Thursday, February 4, 2016

Randall Jones (1939-2016)

A couple of weeks ago I was looking in the library for a particular sort of book to replace one that I had years ago but had lost. I finally located one on the library shelf and when I checked it out was surprised and pleased to find that Randy Jones was one of the co-authors. He had served as my bishop for a few months, although I did not know him that well since I worked mainly with one of his counselors.

I was sad to discover today that he passed away last week. My condolences to his family. We will miss him.

Friday, December 18, 2015

Same Data, Different Questions

In his recent book, Rodney Stark makes the following observation:
Contrary to stereotypes of Muslims as ardent worshippers, their numbers have been reduced almost as greatly as those for Christians when the data are limited to weekly attenders.
(Rodney Stark, The Triumph of Faith [Wilmington, Delaware: ISI Books, 2015], 15.)
This comes from the way that Stark is framing his question. What he is looking at is, if you took all the people who attend religious services during the week, what percentage of them belong to which religion. If that is the question you are asking then a typical worshiper is more likely to be Christian (39%) than Muslim (31%).

But there is another way at looking at the question. Instead of asking, "What percentage of the world's weekly worshipers belong to various religions?" we could ask, "What percentage of various religions are weekly worshiper?" That is a different question and Stark provides (on pp. 14-15 of his book) the information to answer it. Here in descending order are the percentages of adherents to different religions worldwide who worship weekly:
  • Hinduism     66%
  • Muslims     64%
  • Christians     52%
  • Others     50%
  • Buddhists     28%
  • Jews     24%
  • Secular     2%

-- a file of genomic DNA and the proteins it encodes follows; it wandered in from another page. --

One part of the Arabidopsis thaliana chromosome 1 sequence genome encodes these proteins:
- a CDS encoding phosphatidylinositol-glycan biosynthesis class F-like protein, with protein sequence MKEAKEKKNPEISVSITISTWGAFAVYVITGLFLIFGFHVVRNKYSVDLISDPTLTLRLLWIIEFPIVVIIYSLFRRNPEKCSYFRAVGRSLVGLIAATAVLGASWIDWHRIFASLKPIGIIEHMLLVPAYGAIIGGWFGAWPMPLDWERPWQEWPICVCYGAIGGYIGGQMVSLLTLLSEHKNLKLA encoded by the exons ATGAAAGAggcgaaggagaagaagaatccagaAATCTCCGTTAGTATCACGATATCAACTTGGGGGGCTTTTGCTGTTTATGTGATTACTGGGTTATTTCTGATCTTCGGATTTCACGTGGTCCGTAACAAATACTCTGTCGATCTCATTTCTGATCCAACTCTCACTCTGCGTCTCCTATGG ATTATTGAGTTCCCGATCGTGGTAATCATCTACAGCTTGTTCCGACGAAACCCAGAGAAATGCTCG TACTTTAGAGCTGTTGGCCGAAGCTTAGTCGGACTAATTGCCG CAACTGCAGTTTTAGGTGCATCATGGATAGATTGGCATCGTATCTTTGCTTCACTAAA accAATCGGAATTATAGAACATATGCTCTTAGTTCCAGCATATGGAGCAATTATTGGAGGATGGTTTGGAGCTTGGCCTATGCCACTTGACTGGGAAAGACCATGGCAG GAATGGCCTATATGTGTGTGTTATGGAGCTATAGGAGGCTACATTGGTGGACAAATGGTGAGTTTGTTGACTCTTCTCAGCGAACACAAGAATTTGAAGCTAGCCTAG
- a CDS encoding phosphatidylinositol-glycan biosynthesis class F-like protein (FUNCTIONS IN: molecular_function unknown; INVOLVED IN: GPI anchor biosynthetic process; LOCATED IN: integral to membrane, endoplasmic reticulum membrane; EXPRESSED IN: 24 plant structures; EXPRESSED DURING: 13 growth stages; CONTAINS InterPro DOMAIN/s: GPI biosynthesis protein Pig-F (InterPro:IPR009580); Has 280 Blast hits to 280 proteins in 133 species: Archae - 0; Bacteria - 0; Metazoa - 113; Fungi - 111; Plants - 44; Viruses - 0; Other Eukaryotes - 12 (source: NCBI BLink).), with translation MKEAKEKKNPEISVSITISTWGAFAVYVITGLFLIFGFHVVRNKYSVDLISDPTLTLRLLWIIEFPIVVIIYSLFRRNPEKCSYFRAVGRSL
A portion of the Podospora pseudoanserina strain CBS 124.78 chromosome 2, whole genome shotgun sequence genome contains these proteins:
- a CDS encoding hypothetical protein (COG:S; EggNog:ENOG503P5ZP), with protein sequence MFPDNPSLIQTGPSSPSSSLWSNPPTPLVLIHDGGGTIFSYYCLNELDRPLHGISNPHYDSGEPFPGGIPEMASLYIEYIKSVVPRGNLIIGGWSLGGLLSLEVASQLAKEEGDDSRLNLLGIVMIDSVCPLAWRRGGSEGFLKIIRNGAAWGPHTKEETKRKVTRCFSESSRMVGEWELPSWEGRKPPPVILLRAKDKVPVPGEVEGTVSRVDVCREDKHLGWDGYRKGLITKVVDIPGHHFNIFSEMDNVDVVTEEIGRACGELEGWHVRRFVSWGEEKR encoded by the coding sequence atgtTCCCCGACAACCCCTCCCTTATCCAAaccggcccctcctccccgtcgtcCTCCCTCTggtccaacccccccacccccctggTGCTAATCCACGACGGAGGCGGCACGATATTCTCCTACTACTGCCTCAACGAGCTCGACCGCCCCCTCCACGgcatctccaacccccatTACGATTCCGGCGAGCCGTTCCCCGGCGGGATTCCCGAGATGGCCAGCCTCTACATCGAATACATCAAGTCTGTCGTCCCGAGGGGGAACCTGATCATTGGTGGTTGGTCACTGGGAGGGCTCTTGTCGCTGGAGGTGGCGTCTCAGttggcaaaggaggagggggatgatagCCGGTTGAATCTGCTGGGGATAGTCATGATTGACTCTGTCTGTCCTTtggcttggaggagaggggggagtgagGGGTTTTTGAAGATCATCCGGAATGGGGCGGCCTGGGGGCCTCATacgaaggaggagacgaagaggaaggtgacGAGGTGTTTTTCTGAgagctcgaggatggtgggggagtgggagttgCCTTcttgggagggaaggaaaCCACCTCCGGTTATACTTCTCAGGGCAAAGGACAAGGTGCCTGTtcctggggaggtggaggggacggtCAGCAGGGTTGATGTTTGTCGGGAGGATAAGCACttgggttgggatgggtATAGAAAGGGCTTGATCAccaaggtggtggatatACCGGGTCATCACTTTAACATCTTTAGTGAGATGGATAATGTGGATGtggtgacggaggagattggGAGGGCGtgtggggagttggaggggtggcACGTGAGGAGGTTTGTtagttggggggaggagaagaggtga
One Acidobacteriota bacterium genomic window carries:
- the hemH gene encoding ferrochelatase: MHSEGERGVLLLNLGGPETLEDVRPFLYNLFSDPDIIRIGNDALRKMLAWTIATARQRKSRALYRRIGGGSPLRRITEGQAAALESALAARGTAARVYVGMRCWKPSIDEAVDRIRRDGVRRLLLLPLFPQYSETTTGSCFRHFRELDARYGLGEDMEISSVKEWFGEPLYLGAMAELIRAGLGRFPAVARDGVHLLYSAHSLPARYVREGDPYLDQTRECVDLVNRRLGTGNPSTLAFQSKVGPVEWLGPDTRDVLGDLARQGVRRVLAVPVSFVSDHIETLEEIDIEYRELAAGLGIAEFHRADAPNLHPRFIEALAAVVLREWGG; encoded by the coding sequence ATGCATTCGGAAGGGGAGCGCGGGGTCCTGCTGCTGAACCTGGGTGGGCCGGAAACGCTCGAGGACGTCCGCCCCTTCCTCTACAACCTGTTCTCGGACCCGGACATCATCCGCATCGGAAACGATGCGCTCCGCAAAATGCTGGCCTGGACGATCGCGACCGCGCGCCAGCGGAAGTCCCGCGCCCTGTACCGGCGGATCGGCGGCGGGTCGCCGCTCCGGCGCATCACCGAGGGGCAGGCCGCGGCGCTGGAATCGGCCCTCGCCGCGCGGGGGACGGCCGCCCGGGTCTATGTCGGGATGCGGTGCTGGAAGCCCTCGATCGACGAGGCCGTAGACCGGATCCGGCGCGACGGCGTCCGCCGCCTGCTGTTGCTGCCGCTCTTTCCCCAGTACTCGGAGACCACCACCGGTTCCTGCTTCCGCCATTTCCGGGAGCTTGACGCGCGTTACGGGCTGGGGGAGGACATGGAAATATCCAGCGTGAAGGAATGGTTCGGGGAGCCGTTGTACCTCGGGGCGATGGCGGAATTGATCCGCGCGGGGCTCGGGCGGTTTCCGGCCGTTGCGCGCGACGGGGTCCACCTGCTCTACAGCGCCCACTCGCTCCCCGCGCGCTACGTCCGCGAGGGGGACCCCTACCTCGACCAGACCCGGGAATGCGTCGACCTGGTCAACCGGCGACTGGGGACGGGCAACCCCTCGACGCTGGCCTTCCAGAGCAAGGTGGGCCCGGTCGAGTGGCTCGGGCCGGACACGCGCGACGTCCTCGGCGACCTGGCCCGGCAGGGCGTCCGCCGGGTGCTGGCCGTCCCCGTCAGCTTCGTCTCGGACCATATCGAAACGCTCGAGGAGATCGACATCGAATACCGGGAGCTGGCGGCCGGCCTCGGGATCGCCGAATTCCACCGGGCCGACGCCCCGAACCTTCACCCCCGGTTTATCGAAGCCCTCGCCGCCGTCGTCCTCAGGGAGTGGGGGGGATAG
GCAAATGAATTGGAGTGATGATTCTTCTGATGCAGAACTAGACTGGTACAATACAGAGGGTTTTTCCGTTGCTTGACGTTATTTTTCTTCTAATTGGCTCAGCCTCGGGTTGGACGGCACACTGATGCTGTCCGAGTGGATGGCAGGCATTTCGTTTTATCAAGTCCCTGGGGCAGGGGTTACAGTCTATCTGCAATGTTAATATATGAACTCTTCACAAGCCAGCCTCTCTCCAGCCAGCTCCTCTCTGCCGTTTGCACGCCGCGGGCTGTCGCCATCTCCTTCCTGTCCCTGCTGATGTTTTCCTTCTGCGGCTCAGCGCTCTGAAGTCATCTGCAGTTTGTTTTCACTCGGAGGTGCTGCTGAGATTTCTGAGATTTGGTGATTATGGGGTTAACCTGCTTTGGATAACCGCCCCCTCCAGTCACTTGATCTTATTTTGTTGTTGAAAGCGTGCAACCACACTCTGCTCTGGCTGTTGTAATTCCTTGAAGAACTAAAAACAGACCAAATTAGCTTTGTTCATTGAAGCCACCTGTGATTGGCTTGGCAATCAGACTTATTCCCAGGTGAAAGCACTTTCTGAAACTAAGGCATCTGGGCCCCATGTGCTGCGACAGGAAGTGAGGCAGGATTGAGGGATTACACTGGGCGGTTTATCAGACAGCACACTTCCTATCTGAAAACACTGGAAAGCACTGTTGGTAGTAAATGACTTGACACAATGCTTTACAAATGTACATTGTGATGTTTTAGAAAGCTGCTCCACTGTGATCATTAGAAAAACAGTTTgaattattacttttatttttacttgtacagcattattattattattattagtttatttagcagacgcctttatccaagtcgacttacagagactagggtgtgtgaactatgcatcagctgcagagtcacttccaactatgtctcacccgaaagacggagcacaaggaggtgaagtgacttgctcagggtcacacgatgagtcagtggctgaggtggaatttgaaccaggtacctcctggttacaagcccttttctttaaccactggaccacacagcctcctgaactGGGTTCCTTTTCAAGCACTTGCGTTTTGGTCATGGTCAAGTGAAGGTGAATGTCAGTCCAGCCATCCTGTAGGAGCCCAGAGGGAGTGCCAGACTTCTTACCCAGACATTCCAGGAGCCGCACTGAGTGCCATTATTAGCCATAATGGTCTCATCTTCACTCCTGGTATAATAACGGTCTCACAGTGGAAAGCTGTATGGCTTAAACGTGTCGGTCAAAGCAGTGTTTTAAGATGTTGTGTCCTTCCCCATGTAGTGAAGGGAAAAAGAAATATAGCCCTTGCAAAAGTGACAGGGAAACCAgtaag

This does not invalidate Stark's argument. It is just using the same information to ask a different question. What it shows is that there is a basis for the stereotype, since on any given week almost 2 out of 3 Muslims will attend mosque, whereas just over 1 out of 2 Christians will attend church. That is a statistically significant difference.

Incidentally, I have no idea whether Latter-day Saints would be classified as Christians or Others in this study. I would be curious to know what the specific Latter-day Saint number were, but given the geographic variation that probably exists they would be no particular help to any particular congregation. And, given the magnitude of people we are talking about in the study, whatever the Latter-day Saint numbers are, they would make a negligible difference on Stark's overall numbers.

What really impresses me are the Hindu numbers. So what are Hindus doing right? (Since we do not know what Latter-day Saint numbers are, we do not know what we may or may not be doing right compared to Hindus, but clearly Hindus are doing something right, and so are Muslims.)

Friday, December 11, 2015

A Plug for BYU?

Brigham Young University gets a plug from an unlikely source on its diversity, of all things. (I do not endorse the crudeness in the title; the article itself I did not find crude.)

Monday, December 7, 2015

A New Book on the Old Kingdom

I received in the mail today the first volume of the new series, Harvard Egyptological Studies: Towards a New History for the Egyptian Old Kingdom: Perspectives on the Pyramid Age, ed. Peter Der Manuelian and Thomas Schneider (Leiden: E. J. Brill, 2015). As expected from Brill publications, the book is beautifully produced.

I do have an essay in the volume ("Did the Old Kingdom Collapse? A New View of the First Intermediate Period" pp. 60-75) but I wanted to highlight two other contributions in the volume.

Miroslav Bárta ("Ancient Egyptian History as an Example of Punctuated Equilibrium: An Outline" pp. 1-17) counters the idea that the Old Kingdom was a static place. He depicts it as having times of stability punctuated by major periods of change. In other words, history actually occurred.

My late friend, Harold Hays ("The Entextualization of the Pyramid Texts and the Religious History of the Old Kingdom" pp. 200-226), takes on the theory of the democratization of the afterlife. Mark Smith, Harco Willems, and others, including myself, have pointed to major problems in the theory and it is great to have Harold's contribution to add to the growing list of refutations of it.

There are several other good essays in the collection that I might recommend another time. I am only disappointed that, for whatever reasons, Ann Roth's and Manfred Bietak's contributions to the conference did not appear in the volume.

Tuesday, November 10, 2015

Paying Hidden Costs

A thirty second sound bite on the radio news this morning announced that the Utah National Parks Council of the Boy Scouts of America is laying some people off as donations are down and they cannot afford to employ the people anymore. I have not been able to find confirmation for this tidbit elsewhere, but the rest of this post is based on the assumption that the information is correct.